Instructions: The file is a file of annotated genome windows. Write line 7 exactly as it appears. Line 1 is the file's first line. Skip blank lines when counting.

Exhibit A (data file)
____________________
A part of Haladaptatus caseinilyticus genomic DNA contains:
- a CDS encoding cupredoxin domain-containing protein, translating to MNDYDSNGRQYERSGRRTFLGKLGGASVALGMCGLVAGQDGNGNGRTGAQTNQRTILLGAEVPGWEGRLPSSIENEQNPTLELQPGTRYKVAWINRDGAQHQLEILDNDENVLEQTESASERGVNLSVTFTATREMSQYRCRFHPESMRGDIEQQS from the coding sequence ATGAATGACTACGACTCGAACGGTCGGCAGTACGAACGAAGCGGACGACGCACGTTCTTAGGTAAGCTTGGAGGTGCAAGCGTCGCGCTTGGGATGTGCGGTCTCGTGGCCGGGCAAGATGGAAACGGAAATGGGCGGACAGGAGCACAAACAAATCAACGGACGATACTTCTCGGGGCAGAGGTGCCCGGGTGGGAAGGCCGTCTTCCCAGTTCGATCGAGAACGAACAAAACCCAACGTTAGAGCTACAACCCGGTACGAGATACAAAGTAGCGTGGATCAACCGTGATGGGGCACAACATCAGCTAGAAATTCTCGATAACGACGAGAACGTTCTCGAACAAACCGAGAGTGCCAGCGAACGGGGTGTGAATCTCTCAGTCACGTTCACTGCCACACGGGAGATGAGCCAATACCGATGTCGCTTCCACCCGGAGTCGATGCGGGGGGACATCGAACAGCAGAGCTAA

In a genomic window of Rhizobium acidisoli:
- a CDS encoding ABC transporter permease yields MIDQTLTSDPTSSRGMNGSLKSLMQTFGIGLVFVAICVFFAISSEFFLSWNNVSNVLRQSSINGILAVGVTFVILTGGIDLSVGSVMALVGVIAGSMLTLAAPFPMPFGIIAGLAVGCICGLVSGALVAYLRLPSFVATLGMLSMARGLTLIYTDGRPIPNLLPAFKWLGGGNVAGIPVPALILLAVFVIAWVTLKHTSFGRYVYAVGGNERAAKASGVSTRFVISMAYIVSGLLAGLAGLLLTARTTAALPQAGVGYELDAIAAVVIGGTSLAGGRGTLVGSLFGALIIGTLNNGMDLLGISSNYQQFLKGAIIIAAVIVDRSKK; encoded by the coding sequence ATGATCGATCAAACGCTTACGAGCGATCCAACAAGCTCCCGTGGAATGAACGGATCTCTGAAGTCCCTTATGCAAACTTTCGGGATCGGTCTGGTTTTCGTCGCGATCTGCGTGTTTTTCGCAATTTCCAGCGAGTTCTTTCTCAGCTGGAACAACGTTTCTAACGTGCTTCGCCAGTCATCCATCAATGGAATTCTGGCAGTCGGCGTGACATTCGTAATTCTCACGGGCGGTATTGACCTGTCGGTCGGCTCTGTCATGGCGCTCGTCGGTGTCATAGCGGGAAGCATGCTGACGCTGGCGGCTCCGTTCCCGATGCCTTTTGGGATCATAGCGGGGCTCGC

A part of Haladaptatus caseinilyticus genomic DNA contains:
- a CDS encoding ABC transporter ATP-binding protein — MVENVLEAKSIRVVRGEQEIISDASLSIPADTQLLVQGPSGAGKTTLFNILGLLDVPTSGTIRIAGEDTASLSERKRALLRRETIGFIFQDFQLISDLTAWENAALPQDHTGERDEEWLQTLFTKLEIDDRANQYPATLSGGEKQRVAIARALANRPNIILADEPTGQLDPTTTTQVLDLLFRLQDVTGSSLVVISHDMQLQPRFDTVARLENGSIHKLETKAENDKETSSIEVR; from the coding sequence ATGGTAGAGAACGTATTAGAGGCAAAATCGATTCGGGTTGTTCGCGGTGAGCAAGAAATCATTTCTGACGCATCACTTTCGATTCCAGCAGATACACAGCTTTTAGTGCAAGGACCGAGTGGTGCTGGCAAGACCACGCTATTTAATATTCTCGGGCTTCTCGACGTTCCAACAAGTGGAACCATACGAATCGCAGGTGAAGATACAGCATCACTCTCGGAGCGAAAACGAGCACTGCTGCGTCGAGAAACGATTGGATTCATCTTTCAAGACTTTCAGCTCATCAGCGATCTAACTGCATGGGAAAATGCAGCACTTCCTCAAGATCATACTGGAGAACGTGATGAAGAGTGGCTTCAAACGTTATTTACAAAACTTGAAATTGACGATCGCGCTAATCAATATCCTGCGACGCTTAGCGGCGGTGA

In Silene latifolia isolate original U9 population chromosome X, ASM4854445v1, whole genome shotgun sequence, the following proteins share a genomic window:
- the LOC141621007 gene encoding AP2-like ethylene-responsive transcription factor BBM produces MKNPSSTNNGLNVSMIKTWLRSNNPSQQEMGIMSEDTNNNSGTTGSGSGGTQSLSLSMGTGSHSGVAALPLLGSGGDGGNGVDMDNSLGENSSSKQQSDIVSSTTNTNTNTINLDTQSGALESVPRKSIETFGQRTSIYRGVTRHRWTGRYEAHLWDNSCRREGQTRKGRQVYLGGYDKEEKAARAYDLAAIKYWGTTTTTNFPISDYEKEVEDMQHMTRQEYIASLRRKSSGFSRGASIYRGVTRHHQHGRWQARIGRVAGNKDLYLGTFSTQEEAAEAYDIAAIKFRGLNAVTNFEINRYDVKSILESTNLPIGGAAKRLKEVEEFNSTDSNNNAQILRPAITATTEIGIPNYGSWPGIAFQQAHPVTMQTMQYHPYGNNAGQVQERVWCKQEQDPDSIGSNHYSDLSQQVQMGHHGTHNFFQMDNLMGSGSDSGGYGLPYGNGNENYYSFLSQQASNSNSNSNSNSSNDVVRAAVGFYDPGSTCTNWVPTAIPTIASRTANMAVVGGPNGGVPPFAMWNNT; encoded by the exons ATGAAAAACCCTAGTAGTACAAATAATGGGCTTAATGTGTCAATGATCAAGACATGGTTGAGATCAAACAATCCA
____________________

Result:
In Silene latifolia isolate original U9 population chromosome X, ASM4854445v1, whole genome shotgun sequence, the following proteins share a genomic window: